House price falls predicted… but are they really?

publication date: Jun 9, 2016
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author/source: Kate Faulkner, Property Expert and Author of Which? Property Books

House price falls predicted… but are they really?

I see one of my jobs as making sure any headlines about property prices and rents are correct.

Latest headlines from the media
Here are three headlines you’ve probably already read today in the news:

Surveyors predict house price falls” - BBC 

"Surveyors predict first house price fall since 2012"Financial Times

House prices forecast to fall for the first time since 2012” - The Telegraph 

Meanwhile, the Independent’s property section concentrates on Chelsea… no, not the local property market but:

RHS Chelsea Flower Show 2016: show garden highlights” - The Independent 

Well at least one of the main papers didn’t bite!

Download the full RICS report

 

Why is it being reported that house price falls are expected?
One of my most trusted and respected resources for information on what is happening in the property market is the monthly RICS Survey and it’s their latest report that has fuelled these headlines.

However, what they have actually said is NOT - as the headlines suggest - that house prices will fall. What they have actually pointed out is that there was unprecedented demand prior to April due to the stamp duty changes and this, together with the uncertainty of Brexit is, understandably, causing confidence to fall.

Read - How to Analyse a Buy to Let

 

Extra government taxes
In this case the government imposed an extra 3% stamp duty on second home owners (including many investors) from 1st April 2016. This caused the biggest rush on buying since before the credit crunch, with more properties being sold in March, so it’s no surprise that, after this artificial increase in demand, the number of buyers has dropped off a bit for now.

Read - First Time Buyer Quick Guide

Confidence
If people think prices will go up, they will rush to buy; if they think there is a chance of prices falling, buyers hold back, sellers who need to sell panic and lo and behold, house prices tend to fall.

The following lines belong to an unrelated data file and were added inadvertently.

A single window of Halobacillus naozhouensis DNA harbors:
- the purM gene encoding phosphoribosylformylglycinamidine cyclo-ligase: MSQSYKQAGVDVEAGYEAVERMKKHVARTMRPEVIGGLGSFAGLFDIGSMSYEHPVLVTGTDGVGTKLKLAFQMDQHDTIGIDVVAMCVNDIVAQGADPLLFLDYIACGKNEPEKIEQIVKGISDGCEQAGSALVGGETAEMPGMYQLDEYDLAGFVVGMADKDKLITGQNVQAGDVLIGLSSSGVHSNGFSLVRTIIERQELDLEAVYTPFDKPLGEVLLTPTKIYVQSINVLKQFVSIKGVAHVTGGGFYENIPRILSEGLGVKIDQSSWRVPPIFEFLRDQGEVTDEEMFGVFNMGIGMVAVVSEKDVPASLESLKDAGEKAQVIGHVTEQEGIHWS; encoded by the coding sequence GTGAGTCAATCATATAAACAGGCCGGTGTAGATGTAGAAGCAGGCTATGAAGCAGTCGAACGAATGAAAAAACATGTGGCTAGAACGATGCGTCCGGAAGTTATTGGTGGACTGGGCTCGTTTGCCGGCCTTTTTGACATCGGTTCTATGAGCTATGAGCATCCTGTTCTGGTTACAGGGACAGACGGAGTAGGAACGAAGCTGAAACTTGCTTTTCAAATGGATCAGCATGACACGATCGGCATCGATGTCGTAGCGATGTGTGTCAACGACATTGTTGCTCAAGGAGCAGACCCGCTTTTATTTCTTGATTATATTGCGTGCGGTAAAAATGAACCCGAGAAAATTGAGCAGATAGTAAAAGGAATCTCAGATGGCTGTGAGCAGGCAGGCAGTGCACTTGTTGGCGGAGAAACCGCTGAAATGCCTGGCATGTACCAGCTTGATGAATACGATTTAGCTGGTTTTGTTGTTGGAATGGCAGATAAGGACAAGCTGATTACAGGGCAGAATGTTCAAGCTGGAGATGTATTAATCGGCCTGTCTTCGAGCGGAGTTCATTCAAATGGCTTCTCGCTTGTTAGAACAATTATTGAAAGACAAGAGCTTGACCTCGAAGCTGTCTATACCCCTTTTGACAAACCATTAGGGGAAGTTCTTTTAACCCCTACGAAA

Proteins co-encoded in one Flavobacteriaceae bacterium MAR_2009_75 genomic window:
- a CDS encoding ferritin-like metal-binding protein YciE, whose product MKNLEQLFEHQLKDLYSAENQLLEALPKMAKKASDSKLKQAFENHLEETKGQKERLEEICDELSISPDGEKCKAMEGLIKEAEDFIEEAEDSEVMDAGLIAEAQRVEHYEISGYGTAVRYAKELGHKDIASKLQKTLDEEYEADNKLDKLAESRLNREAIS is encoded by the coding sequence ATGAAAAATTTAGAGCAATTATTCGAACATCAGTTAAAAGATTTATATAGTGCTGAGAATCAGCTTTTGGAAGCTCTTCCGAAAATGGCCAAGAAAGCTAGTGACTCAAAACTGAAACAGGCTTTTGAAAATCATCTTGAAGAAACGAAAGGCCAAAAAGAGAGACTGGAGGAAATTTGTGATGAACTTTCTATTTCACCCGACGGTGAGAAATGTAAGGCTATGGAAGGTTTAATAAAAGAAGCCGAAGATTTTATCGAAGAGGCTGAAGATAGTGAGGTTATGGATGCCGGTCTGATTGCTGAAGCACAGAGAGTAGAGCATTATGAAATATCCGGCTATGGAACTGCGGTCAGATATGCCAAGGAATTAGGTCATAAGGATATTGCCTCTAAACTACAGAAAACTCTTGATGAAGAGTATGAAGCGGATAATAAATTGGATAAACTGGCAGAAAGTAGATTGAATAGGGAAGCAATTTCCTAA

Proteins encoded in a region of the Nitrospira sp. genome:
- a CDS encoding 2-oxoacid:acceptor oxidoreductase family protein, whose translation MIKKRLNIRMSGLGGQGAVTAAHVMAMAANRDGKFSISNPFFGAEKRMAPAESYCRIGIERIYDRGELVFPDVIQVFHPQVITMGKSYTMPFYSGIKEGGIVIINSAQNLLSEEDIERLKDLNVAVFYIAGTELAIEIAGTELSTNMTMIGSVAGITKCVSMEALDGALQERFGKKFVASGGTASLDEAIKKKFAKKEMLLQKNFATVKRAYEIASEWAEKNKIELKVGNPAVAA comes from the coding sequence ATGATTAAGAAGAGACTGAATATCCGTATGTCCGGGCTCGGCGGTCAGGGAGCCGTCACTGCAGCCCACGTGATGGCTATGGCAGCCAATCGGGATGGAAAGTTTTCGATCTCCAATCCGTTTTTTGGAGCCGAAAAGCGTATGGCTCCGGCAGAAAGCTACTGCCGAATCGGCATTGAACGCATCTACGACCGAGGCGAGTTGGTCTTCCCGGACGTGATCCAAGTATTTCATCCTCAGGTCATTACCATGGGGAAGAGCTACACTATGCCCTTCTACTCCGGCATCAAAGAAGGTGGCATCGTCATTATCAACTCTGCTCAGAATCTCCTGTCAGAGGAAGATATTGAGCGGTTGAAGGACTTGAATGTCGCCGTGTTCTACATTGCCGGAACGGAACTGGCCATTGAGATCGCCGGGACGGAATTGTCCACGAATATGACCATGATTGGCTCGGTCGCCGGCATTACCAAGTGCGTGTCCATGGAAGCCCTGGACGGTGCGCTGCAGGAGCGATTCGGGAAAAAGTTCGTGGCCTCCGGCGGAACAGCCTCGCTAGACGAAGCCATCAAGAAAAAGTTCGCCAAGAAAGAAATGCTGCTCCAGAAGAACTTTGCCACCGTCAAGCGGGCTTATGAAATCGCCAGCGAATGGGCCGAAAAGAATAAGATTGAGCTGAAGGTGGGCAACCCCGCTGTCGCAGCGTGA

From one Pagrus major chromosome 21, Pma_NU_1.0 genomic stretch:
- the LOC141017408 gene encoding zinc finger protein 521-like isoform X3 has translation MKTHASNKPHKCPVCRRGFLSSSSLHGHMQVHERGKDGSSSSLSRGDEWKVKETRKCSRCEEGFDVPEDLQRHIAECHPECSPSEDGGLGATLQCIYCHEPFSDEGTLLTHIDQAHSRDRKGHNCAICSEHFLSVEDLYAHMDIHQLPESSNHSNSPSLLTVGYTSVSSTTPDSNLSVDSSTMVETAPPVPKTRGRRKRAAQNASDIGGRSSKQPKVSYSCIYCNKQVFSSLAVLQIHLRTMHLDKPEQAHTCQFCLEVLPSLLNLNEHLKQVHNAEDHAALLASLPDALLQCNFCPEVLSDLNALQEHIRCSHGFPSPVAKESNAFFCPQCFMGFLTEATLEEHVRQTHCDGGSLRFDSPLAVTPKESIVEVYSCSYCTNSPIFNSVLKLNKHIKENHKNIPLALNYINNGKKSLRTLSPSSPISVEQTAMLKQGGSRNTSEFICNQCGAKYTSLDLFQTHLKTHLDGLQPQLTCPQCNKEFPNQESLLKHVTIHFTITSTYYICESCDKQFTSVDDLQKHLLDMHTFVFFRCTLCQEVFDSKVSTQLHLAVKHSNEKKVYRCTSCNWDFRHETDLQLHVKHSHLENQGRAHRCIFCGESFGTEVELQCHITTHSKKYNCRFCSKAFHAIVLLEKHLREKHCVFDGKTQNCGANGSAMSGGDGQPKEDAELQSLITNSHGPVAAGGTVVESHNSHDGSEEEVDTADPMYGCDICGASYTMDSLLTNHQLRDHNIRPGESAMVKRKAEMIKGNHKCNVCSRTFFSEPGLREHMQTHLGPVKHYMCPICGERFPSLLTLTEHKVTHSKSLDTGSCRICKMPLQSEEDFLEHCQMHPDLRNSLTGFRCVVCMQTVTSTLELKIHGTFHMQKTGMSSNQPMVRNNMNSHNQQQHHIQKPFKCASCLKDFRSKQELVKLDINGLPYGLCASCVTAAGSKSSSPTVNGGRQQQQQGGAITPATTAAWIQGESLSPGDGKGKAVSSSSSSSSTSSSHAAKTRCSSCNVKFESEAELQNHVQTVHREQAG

And it’s these two trends that RICS are alluding to in their report. Here’s what they have actually said:
April showed a decline in demand following the rush to purchase buy-to-let and second properties in the run up to the introduction of an additional stamp duty layer on April 1st. However, anecdotal evidence from contributors suggests that uncertainty relating to the referendum is also influencing buyers, and was probably partly responsible for the fall off in enquiries in certain areas.”

Download the full RICS report

RICS actually forecast a 6% rise for the second half of the year
“The sharp rise in activity prior to the tax change led to a 2.9% jump in prices in March alone (based on the ONS index), bringing the annual change to 9%. RICS data suggests that growth (in annual terms) will remain around this level in the months ahead before momentum eases in the second half of the year and we maintain our forecast for 6% growth in 2016 (Q4 on Q4).”

And finally their surveyors’ report:
“While the near term outlook for prices has softened significantly, a net balance of 54% of contributors still expect prices to be higher 12 months from now than they are today.”

Read - First Time Buyer Legals

Conclusion
Naughty, naughty media then. They are not predicting a FALL, they are predicting a slowdown in the rate of house price growth. That’s completely different!

Download the full RICS report


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